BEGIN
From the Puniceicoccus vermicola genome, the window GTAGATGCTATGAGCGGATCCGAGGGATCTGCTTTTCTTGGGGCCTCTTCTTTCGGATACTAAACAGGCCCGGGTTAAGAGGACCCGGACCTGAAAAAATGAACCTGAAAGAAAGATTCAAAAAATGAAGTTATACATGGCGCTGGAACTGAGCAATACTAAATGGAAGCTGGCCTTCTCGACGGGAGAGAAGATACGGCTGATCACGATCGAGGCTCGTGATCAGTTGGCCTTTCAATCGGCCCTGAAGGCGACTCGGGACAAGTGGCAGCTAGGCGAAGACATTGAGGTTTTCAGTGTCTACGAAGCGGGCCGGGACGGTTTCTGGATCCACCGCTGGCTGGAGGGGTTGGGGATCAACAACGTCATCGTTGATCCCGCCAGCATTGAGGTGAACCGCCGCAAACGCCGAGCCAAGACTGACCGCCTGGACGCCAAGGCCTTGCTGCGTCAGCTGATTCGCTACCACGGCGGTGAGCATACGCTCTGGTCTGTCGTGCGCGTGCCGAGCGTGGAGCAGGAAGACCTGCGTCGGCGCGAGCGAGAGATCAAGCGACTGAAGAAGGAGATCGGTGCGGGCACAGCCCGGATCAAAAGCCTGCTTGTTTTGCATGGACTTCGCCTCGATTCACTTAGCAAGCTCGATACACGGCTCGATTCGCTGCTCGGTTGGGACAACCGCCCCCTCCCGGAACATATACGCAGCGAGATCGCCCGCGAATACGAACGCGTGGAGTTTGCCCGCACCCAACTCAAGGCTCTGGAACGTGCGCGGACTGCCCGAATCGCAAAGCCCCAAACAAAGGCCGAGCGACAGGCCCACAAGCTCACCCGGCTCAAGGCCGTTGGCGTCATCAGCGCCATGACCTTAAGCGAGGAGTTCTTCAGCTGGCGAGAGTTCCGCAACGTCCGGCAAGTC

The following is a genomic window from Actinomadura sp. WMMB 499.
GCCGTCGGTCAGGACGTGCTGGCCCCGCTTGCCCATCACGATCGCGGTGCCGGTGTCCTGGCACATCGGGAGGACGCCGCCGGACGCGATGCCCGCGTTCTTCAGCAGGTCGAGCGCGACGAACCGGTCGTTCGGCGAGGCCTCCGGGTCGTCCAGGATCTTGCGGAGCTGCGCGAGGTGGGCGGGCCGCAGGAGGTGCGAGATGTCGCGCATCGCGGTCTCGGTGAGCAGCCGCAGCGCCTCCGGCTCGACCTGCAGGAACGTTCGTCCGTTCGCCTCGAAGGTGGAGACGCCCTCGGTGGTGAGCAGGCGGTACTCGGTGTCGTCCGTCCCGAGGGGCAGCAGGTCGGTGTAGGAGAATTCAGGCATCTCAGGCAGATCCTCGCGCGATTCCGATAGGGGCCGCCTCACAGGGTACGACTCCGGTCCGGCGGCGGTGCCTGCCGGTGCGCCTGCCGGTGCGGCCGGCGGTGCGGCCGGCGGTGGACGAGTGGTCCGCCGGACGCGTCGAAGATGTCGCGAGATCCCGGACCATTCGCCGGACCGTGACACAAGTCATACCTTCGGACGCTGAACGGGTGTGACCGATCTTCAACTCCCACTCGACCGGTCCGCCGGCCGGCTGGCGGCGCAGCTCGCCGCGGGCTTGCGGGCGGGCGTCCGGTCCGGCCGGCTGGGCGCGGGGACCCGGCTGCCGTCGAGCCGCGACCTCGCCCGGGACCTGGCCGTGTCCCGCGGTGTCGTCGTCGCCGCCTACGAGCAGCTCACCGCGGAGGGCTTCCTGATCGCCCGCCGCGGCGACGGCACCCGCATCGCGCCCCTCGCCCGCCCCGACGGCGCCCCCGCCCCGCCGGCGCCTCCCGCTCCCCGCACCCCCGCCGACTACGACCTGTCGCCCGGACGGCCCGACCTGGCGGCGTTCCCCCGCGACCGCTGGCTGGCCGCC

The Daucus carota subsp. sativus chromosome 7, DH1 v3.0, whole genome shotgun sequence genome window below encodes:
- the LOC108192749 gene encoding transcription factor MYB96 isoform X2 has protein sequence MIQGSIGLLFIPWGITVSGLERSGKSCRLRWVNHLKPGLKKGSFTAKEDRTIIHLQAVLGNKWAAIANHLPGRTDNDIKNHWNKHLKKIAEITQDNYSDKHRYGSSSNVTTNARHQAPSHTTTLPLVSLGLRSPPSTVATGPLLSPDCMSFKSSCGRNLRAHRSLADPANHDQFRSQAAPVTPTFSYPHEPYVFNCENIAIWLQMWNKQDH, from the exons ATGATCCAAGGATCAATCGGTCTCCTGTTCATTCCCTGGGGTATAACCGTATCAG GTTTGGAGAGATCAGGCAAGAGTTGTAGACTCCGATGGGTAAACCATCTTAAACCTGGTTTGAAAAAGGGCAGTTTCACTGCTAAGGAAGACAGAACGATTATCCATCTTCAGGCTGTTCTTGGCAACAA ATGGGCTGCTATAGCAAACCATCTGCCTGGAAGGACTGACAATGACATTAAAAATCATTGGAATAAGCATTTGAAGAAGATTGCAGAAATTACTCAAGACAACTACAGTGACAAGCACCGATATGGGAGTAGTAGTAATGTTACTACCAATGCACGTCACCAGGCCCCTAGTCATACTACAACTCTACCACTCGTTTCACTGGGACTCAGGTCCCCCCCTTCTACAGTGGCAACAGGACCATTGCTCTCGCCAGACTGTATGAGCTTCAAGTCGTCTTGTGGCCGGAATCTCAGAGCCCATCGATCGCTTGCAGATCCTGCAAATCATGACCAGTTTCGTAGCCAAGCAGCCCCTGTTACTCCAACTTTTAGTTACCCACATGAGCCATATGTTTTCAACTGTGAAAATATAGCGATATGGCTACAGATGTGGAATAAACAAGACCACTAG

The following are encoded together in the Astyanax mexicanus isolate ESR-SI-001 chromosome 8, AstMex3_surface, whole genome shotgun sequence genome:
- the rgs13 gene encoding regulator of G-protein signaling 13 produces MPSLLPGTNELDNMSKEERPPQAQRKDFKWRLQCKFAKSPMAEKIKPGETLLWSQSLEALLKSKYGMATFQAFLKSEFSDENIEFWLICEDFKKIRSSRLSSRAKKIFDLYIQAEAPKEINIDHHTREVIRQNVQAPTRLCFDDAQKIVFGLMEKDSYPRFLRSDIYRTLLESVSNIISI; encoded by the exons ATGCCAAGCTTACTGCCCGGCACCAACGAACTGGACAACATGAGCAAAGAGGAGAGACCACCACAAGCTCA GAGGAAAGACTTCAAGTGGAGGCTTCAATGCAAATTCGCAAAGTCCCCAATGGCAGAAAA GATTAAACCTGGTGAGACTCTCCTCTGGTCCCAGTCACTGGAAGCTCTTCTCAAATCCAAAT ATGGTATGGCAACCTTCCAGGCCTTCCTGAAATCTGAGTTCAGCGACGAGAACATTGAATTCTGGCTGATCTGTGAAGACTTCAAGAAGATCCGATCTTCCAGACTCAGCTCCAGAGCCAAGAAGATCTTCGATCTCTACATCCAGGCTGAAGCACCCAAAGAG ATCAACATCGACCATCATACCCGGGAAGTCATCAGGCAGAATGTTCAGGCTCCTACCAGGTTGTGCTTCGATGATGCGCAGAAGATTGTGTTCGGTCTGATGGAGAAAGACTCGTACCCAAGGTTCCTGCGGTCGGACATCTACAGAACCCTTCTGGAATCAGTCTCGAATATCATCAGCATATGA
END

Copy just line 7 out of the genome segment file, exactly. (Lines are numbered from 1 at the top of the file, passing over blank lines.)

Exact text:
- the rgs13 gene encoding regulator of G-protein signaling 13 produces MPSLLPGTNELDNMSKEERPPQAQRKDFKWRLQCKFAKSPMAEKIKPGETLLWSQSLEALLKSKYGMATFQAFLKSEFSDENIEFWLICEDFKKIRSSRLSSRAKKIFDLYIQAEAPKEINIDHHTREVIRQNVQAPTRLCFDDAQKIVFGLMEKDSYPRFLRSDIYRTLLESVSNIISI; encoded by the exons ATGCCAAGCTTACTGCCCGGCACCAACGAACTGGACAACATGAGCAAAGAGGAGAGACCACCACAAGCTCA GAGGAAAGACTTCAAGTGGAGGCTTCAATGCAAATTCGCAAAGTCCCCAATGGCAGAAAA GATTAAACCTGGTGAGACTCTCCTCTGGTCCCAGTCACTGGAAGCTCTTCTCAAATCCAAAT ATGGTATGGCAACCTTCCAGGCCTTCCTGAAATCTGAGTTCAGCGACGAGAACATTGAATTCTGGCTGATCTGTGAAGACTTCAAGAAGATCCGATCTTCCAGACTCAGCTCCAGAGCCAAGAAGATCTTCGATCTCTACATCCAGGCTGAAGCACCCAAAGAG ATCAACATCGACCATCATACCCGGGAAGTCATCAGGCAGAATGTTCAGGCTCCTACCAGGTTGTGCTTCGATGATGCGCAGAAGATTGTGTTCGGTCTGATGGAGAAAGACTCGTACCCAAGGTTCCTGCGGTCGGACATCTACAGAACCCTTCTGGAATCAGTCTCGAATATCATCAGCATATGA